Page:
By Tony Tie
Be honest: When you planned out your summer, did you see a stretch of lazy days at the beach? Perhaps an invigorating week hiking mountain trails? Or did you see a parade of relentless deadlines, project commitments, and must-respond-now emails with no good time to get away?
It turns out more and more of us are talking ourselves out of taking the vacation we’ve earned — and we may be paying for it with our health.
However, the early results show these programs may not be having their intended effects. Without a precise allowance of paid time off, many employees end up taking fewer days. What’s more, the flexibility can create feelings of uncertainty about how many days off are really okay and a fear of being perceived as a less-than-dedicated employee for taking too much time.
The jury is still out on whether unlimited vacation will go mainstream, but Kickstarter was one company to discontinue the policy after it became clear its employees were taking significantly less time off.
Unlimited PTO, however, isn’t the only factor holding people back from taking vacation. It turns out the amount of time people take off work has been declining for years.
Up until the beginning of the third millennium, most people took advantage of the paid vacation days provided by their employers. Then, something funny happened. All of those innovations designed to make it easier to get work done (e.g., smartphones, Wi-Fi, etc.) contributed to a sharp decline in the use of vacation days.
Pre-2000, Americans took an average of 20.3 days off per year. Fast-forward to today, and the average is down to 16.2 days, with no sign of a turnaround anytime soon. In fact, employees forfeited 222 million vacation days — worth $61 billion in benefits — in 2015.
While it’s hard to imagine leaving that kind of money on the table, it’s actually not the biggest price we’re paying.
In 2016, most of us are doing more mental work than physical. While we think nothing of taking time to recoup after strenuous exercise, we don’t always recognize how much our brains need a break, too.
Without periods of downtime for our brains to recharge, it becomes harder to stay on task and solve problems. Not only does this affect work performance, but it also saps energy, causes stress, and takes a toll on our immune systems. Unchecked, the cycle inevitably leads to burnout.
The good news is that our brains are resilient. Taking time away — both short breaks and extended vacations — has a positive affect on physical and mental well-being. In fact, research by the American Sociological Association found a direct correlation between more vacations and reduced psychological stress.
A vacation done right focuses attention on things you enjoy — which, provided you truly unplug, delivers a mood boost through an influx of positive brain chemicals such as serotonin. And when travel takes you out of your day-to-day routine, you get an extra jolt of excitement as you explore a new environment. The change in scenery can serve as a much-needed reset for a tired mind, which, in turn, signals your body to dial back on the stress levels.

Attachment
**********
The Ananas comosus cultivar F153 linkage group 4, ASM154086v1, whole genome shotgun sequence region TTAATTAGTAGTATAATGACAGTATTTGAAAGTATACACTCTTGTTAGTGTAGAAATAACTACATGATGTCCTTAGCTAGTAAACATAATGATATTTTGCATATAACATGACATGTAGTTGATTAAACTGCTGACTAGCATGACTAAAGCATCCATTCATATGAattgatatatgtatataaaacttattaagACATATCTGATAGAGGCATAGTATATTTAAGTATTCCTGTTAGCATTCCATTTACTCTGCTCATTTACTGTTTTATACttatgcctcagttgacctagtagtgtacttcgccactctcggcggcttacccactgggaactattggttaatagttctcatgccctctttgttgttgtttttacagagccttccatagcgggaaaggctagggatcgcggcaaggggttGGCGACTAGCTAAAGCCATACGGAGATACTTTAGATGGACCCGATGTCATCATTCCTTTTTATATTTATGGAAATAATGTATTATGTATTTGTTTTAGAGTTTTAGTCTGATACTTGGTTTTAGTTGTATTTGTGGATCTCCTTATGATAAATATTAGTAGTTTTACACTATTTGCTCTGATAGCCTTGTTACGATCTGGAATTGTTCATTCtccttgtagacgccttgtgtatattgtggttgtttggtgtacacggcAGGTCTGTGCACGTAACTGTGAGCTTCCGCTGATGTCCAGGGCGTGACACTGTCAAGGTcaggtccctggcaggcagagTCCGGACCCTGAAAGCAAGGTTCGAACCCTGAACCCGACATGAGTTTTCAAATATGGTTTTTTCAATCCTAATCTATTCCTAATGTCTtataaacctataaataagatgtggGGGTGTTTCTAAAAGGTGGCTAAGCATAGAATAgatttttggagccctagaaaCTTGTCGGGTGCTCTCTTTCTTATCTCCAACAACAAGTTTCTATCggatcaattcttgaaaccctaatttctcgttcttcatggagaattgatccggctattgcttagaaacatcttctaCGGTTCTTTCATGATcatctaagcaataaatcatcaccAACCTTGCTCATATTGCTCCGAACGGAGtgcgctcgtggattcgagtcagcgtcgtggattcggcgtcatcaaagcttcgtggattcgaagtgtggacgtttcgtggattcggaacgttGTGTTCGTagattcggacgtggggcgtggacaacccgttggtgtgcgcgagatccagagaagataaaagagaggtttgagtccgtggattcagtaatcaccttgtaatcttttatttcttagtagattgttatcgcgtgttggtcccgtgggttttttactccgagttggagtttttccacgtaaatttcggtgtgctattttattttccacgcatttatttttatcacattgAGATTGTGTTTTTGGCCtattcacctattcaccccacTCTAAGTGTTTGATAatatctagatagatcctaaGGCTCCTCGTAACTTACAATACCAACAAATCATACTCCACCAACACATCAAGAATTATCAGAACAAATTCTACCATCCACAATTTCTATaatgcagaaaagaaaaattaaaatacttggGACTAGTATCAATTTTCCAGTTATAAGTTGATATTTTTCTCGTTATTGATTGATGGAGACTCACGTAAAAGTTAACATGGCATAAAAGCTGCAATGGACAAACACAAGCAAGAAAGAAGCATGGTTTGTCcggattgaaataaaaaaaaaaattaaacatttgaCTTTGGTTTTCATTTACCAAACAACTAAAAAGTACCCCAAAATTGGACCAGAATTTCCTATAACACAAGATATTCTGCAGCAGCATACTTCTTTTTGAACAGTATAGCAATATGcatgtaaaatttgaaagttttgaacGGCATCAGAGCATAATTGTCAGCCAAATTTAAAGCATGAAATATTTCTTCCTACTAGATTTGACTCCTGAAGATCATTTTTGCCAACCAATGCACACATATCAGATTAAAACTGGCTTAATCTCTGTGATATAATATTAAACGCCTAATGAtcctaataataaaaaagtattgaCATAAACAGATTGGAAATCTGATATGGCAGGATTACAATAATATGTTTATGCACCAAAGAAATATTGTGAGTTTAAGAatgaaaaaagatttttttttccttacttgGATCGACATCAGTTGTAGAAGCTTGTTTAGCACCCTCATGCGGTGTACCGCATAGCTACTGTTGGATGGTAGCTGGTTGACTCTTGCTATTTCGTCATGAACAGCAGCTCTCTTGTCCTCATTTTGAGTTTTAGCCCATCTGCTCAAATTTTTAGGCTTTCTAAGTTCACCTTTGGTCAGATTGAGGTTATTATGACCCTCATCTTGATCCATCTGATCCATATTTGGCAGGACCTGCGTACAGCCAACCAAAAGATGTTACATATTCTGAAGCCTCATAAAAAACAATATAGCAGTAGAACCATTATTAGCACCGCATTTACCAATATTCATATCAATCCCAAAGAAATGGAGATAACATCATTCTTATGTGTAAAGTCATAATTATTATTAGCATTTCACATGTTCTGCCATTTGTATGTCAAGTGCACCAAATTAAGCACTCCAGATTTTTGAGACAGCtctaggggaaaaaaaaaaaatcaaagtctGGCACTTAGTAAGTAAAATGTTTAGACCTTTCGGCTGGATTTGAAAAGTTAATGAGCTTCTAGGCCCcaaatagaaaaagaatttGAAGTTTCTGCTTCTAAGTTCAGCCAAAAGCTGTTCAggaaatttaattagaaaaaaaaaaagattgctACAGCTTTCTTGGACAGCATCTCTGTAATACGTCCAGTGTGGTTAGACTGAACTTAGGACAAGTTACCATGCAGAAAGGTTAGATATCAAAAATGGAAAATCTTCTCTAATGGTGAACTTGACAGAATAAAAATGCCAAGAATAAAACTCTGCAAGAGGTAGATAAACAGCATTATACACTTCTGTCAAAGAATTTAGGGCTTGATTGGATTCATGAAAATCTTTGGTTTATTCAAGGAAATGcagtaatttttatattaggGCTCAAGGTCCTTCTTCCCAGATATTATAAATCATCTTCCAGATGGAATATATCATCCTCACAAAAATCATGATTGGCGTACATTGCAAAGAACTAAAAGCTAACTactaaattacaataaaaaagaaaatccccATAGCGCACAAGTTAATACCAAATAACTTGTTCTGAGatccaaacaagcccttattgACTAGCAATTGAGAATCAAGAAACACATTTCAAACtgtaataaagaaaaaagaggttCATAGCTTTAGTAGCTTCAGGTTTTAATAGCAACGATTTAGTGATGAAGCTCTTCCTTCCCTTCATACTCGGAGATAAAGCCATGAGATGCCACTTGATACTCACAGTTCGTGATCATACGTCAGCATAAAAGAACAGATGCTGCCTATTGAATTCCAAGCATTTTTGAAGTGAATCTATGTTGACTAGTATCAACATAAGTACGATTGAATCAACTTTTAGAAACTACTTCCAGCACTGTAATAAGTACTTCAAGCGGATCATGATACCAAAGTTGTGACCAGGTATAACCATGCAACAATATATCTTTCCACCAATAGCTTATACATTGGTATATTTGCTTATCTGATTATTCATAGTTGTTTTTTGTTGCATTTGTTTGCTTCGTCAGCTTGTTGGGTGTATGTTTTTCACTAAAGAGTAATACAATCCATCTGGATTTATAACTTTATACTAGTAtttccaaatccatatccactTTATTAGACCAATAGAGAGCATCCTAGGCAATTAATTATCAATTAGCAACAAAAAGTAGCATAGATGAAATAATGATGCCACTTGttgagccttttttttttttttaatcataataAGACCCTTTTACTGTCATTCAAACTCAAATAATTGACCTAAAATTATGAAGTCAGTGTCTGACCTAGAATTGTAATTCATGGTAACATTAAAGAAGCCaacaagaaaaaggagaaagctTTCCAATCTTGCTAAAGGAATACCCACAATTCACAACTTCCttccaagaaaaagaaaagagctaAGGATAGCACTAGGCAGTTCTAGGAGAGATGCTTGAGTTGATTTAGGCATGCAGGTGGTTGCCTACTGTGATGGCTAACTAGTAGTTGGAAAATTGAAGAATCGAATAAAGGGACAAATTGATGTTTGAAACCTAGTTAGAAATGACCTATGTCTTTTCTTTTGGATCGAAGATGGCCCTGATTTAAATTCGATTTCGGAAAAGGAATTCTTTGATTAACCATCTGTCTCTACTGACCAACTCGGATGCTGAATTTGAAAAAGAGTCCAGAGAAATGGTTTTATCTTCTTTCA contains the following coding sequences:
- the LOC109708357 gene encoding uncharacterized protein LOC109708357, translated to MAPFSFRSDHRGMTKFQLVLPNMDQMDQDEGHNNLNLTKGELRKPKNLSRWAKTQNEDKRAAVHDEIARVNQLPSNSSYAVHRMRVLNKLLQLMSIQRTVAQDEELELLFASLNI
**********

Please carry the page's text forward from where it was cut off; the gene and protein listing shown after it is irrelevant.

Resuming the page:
Removed from “real life” for a bit, you may find you sleep better, exercise more, and reconnect with loved ones. Post-vacation, you will return to work with a positive outlook, renewed focus, and energy to spare.
1. Have a getaway plan. Your brain isn’t recuperating if you’re constantly checking in, responding to emails and, even worse, dialing in to conference calls.
Treat your next vacation like you would a high-profile project: Map it out ahead of time, be realistic about what has to get done before you leave, line up the right backups, and trust they’ll do the work while you’re out. Then, leave — and don’t look back. Except for rare emergencies, the work will be there waiting for your rested and re-energized self to tackle upon your return.
2. Make it a strategic ask. Timing is everything. Take the business and your co-workers into account as you plan your vacation. You’ll want to avoid being away during peak times or missing critical meetings.
Whether you’ve been at a company for a few years or a few months, the best approach is to talk through your options with your manager well ahead of time. This way, you’ll get a heads up on any “don’t miss” days or potential conflicts that you should navigate around. Plus, collaborating with your boss is a great opportunity to show you’re committed to your responsibilities.
3. Use technology for good. Although technology often makes it hard to leave work behind, it can also help you step away with confidence.
Make the most out of project management software. Options with strong collaboration tools such as Mavenlink or Wrike show who’s working on what and when. Not only does this keep projects running, but it also makes it simple to designate who’s covering for you while you’re out.
Programs like Smartsheet or JIRA can build vacation time into a project’s timeline from the get-go while helping to manage time off across teams. With a little advanced planning and automation, vacations become a seamless part of project planning.
The bottom line: Most employees report improved concentration and productivity at work after they take time off. But despite all the evidence, only a quarter of American workers take their full vacation time. Be the one who takes time for you. Your relationships, career success, and even your life depend on it.
Image credit: Steven Lewis via Unsplash
Tony Tie is a “numbers-obsessed” marketer, as well as a life hacker and public speaker, who has helped various Fortune 500 companies grow their online presence. Located in Toronto, he is currently the senior search marketer at Expedia Canada, the leading travel-booking platform for flights, hotels, car rentals, cruises and local activities.
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